a. is less than the limit of liability for this coverage; or
b. has been reduced by payment of claims to an amount less than the limit of liability for this coverage.
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. . . The limit of liability shall be reduced by the amount recovered or recoverable from, or on behalf of the owner or operator of an underinsured motor vehicle.
LaDonna Stracener was killed when the car in which she was a passenger was struck from the rear by a car driven by Robert Lampe. It is uncontested that Stracener's death was proximately caused by Lampe's negligence. Lampe's car was covered by liability insurance, but settlement of claims of other parties involved in the same accident reduced the amount available for the wrongful death claim to $27,500. Stracener was covered by four separate policies, which provided uninsured/underinsured motorist coverage to the following limits:
These limits, and the others referred to, are per person, rather than per occurrence.
State Farm Mutual Auto- 10,000; mobile Insurance Company
Allstate Insurance Company 25,000;
United Services Automobile 15,000. Association
Settlements were reached with all these insurers except USAA. USAA moved for summary judgment on the ground that the tortfeasor, Lampe, was not an underinsured motorist as defined in the policy, because the amount of his insurance available to pay Stracener's claim, $27,500, exceeded the $15,000 limit of the underinsured motorist coverage under the USAA policy. The trial court granted this motion and the court of appeals affirmed.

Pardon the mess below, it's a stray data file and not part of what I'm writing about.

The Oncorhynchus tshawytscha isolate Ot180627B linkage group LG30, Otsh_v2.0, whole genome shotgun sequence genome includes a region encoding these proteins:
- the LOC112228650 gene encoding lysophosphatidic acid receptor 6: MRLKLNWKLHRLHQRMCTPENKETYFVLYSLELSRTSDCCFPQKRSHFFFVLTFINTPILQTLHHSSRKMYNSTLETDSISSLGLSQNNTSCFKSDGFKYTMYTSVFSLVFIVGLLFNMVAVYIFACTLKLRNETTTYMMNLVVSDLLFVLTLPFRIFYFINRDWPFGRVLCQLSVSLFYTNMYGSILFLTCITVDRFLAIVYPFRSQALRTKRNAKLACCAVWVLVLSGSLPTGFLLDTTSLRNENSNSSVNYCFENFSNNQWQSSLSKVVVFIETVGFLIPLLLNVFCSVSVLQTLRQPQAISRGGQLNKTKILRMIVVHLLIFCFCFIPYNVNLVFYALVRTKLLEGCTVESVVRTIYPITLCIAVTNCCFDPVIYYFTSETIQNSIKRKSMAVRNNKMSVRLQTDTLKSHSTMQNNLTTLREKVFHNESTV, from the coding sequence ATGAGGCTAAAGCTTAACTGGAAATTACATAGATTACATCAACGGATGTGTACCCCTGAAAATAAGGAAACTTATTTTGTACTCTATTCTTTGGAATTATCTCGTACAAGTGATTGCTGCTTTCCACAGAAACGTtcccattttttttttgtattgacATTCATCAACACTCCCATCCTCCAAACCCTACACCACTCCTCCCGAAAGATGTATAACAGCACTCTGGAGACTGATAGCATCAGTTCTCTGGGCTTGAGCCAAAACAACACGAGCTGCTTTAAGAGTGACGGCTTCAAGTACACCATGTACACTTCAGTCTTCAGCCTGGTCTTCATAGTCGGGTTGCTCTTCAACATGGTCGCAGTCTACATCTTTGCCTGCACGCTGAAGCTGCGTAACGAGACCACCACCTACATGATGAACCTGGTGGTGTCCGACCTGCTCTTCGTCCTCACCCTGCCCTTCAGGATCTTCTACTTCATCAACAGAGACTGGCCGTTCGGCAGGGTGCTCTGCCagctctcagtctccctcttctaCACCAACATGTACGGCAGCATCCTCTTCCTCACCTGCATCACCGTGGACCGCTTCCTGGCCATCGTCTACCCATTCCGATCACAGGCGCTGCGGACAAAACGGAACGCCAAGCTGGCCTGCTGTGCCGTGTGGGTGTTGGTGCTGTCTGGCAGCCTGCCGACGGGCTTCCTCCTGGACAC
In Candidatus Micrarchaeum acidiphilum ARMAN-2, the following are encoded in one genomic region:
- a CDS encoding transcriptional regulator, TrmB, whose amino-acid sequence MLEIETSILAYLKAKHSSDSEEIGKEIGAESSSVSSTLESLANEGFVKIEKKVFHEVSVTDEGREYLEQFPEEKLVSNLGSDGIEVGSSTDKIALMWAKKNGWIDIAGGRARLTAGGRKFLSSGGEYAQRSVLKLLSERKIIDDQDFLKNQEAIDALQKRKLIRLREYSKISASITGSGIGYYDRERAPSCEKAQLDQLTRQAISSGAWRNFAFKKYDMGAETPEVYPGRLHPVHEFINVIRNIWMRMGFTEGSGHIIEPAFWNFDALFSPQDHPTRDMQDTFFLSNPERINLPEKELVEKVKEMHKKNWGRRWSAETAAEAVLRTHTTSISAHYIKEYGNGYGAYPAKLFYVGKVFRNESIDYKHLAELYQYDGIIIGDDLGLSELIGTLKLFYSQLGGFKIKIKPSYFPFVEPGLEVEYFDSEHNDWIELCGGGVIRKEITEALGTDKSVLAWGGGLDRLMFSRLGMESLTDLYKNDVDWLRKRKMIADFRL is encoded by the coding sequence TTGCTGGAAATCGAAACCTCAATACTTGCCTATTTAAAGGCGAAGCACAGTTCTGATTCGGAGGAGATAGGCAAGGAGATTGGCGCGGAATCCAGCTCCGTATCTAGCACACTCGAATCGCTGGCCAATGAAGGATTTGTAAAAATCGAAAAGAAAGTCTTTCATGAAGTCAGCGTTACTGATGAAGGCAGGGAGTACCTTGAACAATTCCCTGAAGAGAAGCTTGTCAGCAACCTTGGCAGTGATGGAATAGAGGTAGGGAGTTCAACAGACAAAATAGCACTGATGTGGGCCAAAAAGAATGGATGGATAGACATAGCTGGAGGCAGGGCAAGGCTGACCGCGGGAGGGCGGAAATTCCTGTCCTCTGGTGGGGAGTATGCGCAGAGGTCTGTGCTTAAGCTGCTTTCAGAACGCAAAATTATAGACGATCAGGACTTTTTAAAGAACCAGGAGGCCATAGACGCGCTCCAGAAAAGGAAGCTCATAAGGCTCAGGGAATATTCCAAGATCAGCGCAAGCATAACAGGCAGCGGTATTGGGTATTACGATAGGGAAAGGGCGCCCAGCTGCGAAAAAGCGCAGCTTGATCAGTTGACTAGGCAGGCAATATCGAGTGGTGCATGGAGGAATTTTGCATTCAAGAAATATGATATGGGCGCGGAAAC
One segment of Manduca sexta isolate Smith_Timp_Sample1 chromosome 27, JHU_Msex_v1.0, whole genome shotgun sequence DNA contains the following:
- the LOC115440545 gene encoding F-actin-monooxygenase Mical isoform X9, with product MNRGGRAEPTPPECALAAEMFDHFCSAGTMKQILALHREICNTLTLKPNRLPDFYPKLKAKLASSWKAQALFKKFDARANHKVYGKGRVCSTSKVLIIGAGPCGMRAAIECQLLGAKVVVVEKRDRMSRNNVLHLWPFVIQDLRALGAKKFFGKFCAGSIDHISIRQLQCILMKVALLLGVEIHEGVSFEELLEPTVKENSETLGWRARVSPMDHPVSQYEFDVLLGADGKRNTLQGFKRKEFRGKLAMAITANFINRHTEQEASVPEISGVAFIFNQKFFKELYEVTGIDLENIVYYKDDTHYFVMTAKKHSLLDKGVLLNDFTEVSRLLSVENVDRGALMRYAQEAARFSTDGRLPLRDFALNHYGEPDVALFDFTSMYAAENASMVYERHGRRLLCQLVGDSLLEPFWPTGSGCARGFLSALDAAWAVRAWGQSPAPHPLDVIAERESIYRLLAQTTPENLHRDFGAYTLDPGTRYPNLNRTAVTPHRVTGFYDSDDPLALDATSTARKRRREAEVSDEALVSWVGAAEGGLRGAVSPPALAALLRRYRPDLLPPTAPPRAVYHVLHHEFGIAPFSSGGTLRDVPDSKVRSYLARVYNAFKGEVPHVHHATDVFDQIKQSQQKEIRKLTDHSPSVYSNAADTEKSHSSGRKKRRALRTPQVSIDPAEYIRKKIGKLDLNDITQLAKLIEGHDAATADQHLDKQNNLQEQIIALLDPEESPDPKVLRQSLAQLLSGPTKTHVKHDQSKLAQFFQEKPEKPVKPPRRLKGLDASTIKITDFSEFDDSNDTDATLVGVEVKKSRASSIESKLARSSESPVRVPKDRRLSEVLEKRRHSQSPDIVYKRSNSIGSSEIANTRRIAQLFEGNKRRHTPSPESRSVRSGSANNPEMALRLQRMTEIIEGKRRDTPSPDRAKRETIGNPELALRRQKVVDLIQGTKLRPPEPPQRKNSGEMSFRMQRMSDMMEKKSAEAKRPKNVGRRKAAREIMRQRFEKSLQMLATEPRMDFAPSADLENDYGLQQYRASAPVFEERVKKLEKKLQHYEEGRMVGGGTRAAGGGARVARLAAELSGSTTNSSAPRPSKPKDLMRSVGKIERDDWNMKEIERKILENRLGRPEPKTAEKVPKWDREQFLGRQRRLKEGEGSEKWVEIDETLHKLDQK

Scott Hestilow and his parents, Roger and Elinor, sought the recovery of insurance benefits under two separate USAA policies which provided underinsured motorist coverage. While driving his mother's car, Hestilow was injured in a collision with a car driven by Alvino Casarez. The parties stipulated that the amount of Hestilow's damages equaled or exceeded $30,000. A settlement had previously been reached with Casarez' liability insurance carrier for the full amount of his $15,000 individual liability limits. Hestilow was covered both by his mother's insurance policy on the car he was driving and by a separate automobile policy owned by his father on which he was a named insured. Each policy provided underinsured motorist coverage of $15,000 per person. USAA initiated a declaratory judgment action seeking a determination of whether Casarez was an underinsured motorist under the terms of the two Hestilow policies. The Hestilow trial court concluded that the two policies should be stacked to determine whether Casarez was an underinsured motorist. Because the combined limits of the underinsured motorist coverage in the two policies, $30,000, exceeded the $15,000 limit of Casarez' policy, the trial court concluded that Casarez was an underinsured motorist. However, the trial court also concluded that the $15,000 limit of Casarez' policy should be set off against the total $30,000 underinsured motorist coverage, and thus rendered judgment that USAA was liable under both policies for a total of $15,000. The court of appeals affirmed.